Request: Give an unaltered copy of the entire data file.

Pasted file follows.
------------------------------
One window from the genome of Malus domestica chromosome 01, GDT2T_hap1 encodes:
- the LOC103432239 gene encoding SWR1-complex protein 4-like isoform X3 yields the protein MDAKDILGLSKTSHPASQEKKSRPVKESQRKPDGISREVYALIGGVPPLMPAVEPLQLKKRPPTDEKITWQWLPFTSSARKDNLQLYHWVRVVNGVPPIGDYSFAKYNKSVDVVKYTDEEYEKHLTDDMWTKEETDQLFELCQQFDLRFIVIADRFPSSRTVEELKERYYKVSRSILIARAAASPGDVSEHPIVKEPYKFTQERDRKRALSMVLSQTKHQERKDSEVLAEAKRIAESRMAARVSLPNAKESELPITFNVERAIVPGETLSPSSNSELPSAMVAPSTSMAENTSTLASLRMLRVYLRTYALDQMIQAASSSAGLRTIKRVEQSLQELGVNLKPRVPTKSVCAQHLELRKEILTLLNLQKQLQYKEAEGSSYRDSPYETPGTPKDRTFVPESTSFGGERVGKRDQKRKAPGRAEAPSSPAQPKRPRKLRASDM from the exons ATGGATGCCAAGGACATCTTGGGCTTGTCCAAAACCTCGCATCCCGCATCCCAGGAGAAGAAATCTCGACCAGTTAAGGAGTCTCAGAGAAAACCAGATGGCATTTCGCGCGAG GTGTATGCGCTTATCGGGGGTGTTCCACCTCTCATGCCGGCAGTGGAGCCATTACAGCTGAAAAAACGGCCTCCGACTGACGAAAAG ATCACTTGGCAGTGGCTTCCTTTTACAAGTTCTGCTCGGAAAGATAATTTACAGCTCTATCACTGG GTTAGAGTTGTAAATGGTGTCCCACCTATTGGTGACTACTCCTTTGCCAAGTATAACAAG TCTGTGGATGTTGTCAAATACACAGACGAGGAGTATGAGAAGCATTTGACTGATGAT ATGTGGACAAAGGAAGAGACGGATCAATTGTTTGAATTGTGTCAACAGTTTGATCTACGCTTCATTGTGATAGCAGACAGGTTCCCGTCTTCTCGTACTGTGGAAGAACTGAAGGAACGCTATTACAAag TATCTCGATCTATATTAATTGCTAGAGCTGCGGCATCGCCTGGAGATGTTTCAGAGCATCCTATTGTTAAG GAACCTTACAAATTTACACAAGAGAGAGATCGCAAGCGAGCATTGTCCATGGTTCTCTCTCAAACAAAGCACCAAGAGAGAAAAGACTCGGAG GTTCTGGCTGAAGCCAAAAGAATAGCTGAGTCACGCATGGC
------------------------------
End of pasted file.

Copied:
One window from the genome of Malus domestica chromosome 01, GDT2T_hap1 encodes:
- the LOC103432239 gene encoding SWR1-complex protein 4-like isoform X3 yields the protein MDAKDILGLSKTSHPASQEKKSRPVKESQRKPDGISREVYALIGGVPPLMPAVEPLQLKKRPPTDEKITWQWLPFTSSARKDNLQLYHWVRVVNGVPPIGDYSFAKYNKSVDVVKYTDEEYEKHLTDDMWTKEETDQLFELCQQFDLRFIVIADRFPSSRTVEELKERYYKVSRSILIARAAASPGDVSEHPIVKEPYKFTQERDRKRALSMVLSQTKHQERKDSEVLAEAKRIAESRMAARVSLPNAKESELPITFNVERAIVPGETLSPSSNSELPSAMVAPSTSMAENTSTLASLRMLRVYLRTYALDQMIQAASSSAGLRTIKRVEQSLQELGVNLKPRVPTKSVCAQHLELRKEILTLLNLQKQLQYKEAEGSSYRDSPYETPGTPKDRTFVPESTSFGGERVGKRDQKRKAPGRAEAPSSPAQPKRPRKLRASDM from the exons ATGGATGCCAAGGACATCTTGGGCTTGTCCAAAACCTCGCATCCCGCATCCCAGGAGAAGAAATCTCGACCAGTTAAGGAGTCTCAGAGAAAACCAGATGGCATTTCGCGCGAG GTGTATGCGCTTATCGGGGGTGTTCCACCTCTCATGCCGGCAGTGGAGCCATTACAGCTGAAAAAACGGCCTCCGACTGACGAAAAG ATCACTTGGCAGTGGCTTCCTTTTACAAGTTCTGCTCGGAAAGATAATTTACAGCTCTATCACTGG GTTAGAGTTGTAAATGGTGTCCCACCTATTGGTGACTACTCCTTTGCCAAGTATAACAAG TCTGTGGATGTTGTCAAATACACAGACGAGGAGTATGAGAAGCATTTGACTGATGAT ATGTGGACAAAGGAAGAGACGGATCAATTGTTTGAATTGTGTCAACAGTTTGATCTACGCTTCATTGTGATAGCAGACAGGTTCCCGTCTTCTCGTACTGTGGAAGAACTGAAGGAACGCTATTACAAag TATCTCGATCTATATTAATTGCTAGAGCTGCGGCATCGCCTGGAGATGTTTCAGAGCATCCTATTGTTAAG GAACCTTACAAATTTACACAAGAGAGAGATCGCAAGCGAGCATTGTCCATGGTTCTCTCTCAAACAAAGCACCAAGAGAGAAAAGACTCGGAG GTTCTGGCTGAAGCCAAAAGAATAGCTGAGTCACGCATGGC